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I have been making some ice bars recently, and was wondering what the most cost-effective way would be to package them.

I am not talking about Haagen-Daaz level of production capacity but more like a mom-and-pop store kind of capacity, which will be done by hand ;)

Is there an affordable machine/tool that can zip/seal my ice cream bars? I thought about one of those vacuum sealers but I don't think they won't look that good.

I did some research on the types of wrappers and noticed that there is a smooth-end version (picture 1) and a sawtooth-end version (picture 2). I personally prefer the smooth-end version because it looks more elegant.

Or, if such machines are too expensive, are there any other good options that can yield the same results? Maybe custom ordering a pre-sealed package with one end open and has an adhesive on it so I can just slip the bar in and simply zip it that way?

Again, it doesn't have to be of high-capacity. I'd really appreciate your input on this! ;)

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    The smooth end might be 'more elegant', but the reason for the pinking (zig-zag) is often to give the consumer places to focus the stress when tearing into it.
    – Joe
    May 23 '15 at 11:00
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There are many food grade presized "Cello"/"Cellophane" bags. They all use more modern plastics, but are continued to be called "Cello".

Here is one that has an adhesive flap. Others can be used with a heat sealer, twist tie or ribbon.

adhesive bag

Heat sealer

heat sealer enter image description here

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Just use lightweight "zip-loc" style bags. They are available in all sorts of sizes. It only has to be freezer safe, not 100% vacuum packed

Many packaging printers can "screen print" plastic bags

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Vacuum sealing would be bad for multiple reasons. Sucking air out of the product and anerobic bacteria are the two that spring right to mind.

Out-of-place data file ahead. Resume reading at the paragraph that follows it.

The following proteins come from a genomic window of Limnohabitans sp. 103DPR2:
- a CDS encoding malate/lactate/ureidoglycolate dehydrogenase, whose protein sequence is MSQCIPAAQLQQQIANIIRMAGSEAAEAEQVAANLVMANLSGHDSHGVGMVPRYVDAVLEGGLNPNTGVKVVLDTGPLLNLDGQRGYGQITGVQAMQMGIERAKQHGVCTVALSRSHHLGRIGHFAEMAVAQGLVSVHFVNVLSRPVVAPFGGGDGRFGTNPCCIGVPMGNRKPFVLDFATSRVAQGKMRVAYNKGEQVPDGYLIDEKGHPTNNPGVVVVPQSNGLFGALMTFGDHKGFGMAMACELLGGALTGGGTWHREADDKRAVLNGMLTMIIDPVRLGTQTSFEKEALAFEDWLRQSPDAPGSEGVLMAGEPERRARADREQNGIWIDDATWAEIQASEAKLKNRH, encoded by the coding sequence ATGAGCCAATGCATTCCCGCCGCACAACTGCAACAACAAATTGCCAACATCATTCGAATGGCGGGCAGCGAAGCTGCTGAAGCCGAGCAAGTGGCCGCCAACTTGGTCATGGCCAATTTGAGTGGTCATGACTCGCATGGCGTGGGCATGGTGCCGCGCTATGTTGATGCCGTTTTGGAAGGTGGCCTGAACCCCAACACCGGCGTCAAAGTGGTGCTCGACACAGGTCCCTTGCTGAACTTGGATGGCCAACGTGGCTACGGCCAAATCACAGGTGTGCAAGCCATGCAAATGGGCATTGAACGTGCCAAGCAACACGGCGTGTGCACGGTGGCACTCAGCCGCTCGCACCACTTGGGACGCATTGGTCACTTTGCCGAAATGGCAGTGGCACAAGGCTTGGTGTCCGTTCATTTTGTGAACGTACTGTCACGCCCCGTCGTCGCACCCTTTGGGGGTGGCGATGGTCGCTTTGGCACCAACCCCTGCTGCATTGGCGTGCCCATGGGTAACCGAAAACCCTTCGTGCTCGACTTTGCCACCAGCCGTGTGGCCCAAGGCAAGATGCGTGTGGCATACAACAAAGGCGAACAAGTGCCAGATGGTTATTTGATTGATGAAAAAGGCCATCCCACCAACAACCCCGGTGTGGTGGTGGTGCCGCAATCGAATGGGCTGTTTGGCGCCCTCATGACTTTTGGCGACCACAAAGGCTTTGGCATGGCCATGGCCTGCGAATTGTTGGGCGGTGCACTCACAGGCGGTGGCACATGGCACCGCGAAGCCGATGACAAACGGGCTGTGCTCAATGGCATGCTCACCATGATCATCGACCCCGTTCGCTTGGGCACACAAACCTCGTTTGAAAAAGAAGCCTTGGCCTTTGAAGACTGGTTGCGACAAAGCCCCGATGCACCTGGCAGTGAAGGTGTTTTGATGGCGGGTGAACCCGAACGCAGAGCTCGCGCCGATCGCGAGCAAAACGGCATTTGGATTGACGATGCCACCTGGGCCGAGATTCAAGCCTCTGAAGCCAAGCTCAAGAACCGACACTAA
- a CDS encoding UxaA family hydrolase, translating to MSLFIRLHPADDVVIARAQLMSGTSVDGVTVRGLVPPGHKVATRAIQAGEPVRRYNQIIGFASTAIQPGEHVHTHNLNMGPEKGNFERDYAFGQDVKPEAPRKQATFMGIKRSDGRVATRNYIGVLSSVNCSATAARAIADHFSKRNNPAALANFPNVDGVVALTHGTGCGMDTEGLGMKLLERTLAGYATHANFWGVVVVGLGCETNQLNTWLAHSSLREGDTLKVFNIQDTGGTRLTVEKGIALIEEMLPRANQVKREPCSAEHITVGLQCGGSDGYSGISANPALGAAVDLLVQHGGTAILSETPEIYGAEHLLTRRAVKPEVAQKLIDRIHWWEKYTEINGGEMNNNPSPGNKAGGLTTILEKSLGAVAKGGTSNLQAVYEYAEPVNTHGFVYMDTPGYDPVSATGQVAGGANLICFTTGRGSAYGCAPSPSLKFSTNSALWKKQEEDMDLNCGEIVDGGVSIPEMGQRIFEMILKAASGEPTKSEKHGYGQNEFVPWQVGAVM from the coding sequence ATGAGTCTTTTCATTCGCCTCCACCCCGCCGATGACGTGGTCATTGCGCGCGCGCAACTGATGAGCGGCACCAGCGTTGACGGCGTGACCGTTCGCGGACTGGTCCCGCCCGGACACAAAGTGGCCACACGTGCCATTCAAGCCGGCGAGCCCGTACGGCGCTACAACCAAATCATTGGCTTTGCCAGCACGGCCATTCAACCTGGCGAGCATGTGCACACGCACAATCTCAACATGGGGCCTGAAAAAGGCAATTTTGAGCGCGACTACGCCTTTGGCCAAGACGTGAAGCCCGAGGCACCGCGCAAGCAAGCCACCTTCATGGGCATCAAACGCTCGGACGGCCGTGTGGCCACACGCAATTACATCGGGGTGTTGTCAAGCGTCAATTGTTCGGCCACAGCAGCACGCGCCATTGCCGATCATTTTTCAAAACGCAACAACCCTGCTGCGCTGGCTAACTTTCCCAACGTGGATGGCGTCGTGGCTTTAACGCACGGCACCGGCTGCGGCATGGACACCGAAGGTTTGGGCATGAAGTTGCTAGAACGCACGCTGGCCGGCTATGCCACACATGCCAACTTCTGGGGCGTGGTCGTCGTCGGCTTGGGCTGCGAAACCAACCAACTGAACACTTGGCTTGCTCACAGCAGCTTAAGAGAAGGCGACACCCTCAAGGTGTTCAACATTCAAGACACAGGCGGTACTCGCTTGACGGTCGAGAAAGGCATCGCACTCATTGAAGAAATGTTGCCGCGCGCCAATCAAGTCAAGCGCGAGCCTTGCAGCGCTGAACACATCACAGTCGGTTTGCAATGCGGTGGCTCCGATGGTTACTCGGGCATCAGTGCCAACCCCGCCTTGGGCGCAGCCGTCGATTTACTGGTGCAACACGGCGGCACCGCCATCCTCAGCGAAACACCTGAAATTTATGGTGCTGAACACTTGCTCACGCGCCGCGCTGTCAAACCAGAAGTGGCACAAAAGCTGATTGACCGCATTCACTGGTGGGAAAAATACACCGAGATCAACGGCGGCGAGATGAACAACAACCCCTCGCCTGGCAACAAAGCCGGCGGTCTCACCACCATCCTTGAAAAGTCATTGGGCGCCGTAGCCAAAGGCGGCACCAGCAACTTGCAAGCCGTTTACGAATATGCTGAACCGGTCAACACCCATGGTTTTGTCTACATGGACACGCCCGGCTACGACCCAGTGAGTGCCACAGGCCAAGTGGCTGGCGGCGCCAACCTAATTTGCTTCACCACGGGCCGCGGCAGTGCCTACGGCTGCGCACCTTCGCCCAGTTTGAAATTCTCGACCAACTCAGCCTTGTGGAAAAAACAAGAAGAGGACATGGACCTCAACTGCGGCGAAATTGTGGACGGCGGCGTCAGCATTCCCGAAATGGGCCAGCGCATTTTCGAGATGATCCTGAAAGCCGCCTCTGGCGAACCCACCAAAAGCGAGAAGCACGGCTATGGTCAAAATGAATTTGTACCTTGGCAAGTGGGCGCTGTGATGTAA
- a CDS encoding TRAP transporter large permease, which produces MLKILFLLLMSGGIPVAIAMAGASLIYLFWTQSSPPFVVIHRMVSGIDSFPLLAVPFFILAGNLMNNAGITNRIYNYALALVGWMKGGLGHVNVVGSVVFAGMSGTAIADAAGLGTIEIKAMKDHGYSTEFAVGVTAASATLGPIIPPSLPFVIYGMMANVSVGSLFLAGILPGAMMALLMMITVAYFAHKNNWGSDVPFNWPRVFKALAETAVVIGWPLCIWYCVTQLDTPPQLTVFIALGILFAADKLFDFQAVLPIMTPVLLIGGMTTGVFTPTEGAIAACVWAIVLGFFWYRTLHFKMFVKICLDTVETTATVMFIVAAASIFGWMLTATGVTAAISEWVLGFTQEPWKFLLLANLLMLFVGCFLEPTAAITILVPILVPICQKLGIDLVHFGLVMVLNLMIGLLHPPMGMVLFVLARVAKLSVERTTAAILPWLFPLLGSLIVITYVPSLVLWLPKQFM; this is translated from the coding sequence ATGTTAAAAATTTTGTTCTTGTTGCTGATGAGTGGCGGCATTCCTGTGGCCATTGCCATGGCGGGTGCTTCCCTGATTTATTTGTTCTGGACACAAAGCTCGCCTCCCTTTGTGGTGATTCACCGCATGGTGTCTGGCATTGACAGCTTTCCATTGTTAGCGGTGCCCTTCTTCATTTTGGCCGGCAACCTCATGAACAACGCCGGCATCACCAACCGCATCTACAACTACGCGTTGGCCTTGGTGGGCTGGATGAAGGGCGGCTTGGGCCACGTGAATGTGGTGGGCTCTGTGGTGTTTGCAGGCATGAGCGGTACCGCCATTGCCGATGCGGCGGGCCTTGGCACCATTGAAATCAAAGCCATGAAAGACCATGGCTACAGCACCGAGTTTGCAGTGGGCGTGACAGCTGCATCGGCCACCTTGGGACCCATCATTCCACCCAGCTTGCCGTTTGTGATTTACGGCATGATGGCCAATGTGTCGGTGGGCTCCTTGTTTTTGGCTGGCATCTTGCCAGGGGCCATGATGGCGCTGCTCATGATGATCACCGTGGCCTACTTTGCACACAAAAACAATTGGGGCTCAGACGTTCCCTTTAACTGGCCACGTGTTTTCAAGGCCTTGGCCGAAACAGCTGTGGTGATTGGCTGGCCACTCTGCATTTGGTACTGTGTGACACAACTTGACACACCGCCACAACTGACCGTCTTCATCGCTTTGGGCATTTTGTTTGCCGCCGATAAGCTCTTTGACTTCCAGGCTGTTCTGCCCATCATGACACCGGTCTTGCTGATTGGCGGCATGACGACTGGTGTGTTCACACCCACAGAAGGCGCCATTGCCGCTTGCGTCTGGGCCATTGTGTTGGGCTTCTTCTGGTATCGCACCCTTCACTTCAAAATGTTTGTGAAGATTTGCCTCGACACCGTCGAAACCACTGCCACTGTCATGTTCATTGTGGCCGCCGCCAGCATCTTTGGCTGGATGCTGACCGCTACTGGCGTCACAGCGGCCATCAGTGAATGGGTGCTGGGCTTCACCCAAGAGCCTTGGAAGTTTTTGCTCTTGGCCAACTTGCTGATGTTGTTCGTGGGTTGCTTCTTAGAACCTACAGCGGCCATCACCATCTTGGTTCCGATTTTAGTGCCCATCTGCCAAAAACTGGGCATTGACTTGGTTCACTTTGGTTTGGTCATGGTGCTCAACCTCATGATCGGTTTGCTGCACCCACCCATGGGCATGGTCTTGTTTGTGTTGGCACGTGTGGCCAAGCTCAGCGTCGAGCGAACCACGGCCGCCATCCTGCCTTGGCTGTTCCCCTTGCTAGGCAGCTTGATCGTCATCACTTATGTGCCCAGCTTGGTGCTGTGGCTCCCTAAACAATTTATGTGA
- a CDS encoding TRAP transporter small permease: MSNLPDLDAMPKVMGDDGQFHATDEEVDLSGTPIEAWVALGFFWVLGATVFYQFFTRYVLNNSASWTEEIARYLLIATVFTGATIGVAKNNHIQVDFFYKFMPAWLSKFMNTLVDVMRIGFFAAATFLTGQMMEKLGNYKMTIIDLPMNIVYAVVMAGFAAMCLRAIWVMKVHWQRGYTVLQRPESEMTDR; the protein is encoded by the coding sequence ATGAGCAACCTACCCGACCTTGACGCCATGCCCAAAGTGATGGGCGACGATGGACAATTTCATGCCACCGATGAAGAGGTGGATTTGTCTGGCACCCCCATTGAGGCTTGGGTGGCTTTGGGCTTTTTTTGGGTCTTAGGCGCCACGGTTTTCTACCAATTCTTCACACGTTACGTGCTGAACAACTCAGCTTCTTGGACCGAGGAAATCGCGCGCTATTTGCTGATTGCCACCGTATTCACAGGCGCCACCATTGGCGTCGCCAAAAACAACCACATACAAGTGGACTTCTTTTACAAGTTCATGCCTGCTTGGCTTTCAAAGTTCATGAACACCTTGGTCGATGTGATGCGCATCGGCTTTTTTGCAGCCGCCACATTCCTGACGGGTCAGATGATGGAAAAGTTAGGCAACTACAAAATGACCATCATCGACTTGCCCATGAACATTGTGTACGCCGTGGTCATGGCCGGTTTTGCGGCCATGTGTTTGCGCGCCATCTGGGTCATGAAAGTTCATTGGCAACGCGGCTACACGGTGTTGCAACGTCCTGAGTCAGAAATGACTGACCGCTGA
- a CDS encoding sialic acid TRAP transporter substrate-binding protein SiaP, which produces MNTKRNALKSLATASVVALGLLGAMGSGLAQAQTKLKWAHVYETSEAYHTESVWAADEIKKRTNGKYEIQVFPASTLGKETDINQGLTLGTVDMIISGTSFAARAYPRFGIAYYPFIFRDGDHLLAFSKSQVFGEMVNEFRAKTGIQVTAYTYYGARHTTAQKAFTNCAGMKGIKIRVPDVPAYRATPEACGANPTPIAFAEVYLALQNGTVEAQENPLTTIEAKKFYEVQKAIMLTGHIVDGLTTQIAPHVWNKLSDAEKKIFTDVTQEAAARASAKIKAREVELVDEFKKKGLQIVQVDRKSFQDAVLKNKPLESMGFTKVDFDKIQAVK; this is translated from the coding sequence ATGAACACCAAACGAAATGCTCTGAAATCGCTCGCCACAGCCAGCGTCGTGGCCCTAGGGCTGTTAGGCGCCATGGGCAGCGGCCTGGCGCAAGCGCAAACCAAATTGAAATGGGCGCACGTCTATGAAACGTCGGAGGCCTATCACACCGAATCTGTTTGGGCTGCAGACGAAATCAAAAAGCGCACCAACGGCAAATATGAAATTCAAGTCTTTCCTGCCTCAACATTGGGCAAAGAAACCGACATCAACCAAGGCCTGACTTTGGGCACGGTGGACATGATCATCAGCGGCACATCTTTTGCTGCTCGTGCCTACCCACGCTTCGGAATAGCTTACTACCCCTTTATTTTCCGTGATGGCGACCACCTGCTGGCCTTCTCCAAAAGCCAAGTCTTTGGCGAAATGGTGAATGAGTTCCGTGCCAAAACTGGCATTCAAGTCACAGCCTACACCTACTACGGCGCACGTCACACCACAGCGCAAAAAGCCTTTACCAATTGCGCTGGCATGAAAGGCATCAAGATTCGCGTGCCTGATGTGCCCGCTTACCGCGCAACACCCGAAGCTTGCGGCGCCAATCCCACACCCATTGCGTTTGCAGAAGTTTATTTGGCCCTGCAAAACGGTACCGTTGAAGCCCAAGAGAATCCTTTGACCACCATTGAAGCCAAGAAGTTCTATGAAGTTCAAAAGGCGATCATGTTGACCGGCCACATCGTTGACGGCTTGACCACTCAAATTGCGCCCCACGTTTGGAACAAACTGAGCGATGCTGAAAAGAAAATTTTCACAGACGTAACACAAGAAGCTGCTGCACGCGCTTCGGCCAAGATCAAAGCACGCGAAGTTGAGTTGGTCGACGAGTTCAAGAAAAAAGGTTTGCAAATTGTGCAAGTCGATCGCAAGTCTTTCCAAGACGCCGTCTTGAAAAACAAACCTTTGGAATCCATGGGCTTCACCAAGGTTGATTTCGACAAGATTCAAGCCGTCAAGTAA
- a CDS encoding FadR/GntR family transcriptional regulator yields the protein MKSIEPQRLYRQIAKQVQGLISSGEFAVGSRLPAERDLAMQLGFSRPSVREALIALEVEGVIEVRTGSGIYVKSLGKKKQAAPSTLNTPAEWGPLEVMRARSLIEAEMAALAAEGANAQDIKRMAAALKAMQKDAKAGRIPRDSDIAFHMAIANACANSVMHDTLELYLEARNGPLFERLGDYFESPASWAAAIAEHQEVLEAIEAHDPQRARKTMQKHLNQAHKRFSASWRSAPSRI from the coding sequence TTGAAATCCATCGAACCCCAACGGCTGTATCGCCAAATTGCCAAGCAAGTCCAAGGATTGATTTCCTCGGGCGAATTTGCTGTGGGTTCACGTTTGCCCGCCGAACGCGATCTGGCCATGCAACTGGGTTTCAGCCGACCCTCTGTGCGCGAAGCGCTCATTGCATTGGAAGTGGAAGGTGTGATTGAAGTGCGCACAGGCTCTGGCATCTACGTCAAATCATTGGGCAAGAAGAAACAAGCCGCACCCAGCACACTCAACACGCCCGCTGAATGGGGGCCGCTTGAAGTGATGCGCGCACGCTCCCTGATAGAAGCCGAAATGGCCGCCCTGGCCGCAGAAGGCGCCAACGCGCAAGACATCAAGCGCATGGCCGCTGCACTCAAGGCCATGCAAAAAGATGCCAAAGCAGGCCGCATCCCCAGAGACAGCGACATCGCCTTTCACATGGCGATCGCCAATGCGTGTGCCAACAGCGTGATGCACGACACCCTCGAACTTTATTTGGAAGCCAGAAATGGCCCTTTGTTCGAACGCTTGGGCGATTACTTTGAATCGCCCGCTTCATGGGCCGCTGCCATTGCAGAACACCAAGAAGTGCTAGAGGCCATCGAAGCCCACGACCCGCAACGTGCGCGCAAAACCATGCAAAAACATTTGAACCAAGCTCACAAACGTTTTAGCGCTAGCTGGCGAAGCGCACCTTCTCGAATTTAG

Material/machinery-wise though should probably be cellophane, and a heat seal (you heat the seal, not where the ice cream is.) You should also discuss it with your local food inspector and hear about what they'd like to see before you buy it, not after.

The things you have pictured both came off millions of bars level lines. What you are describing probably plays at the "get clear bags/pouches, and a heat sealer, and perhaps put a label on" level, unless you can find someone willing to make you a real deal on printing the bags without forcing you to buy 10,000 of them.

Without shopping too much, I see bags that might work for a nickle each (1000/$50) and sealers down to $25 or so.

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    Anaerobic bacteria that grow in the freezer?
    – Cascabel
    May 22 '15 at 6:28
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    I'm not saying freezing kills everything. I'm just saying that sucking out the air would not seem to make it more dangerous. If it's contaminated before you package it, whether with listeria or something else, that's the problem. (That outbreak had nothing to do with vacuum sealing, as far as I know - in fact the specific contamination mentioned on that page is of half-gallons, which definitely aren't vacuum sealed.)
    – Cascabel
    May 22 '15 at 13:48
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    printing on the bags might not be that expensive if you do big press runs ... but for convenience, it might be easier to have stickers made, so that you don't have to keep around lots of different types of bags if you can't easily tell them apart on their own in a clear bag.
    – Joe
    May 23 '15 at 10:57

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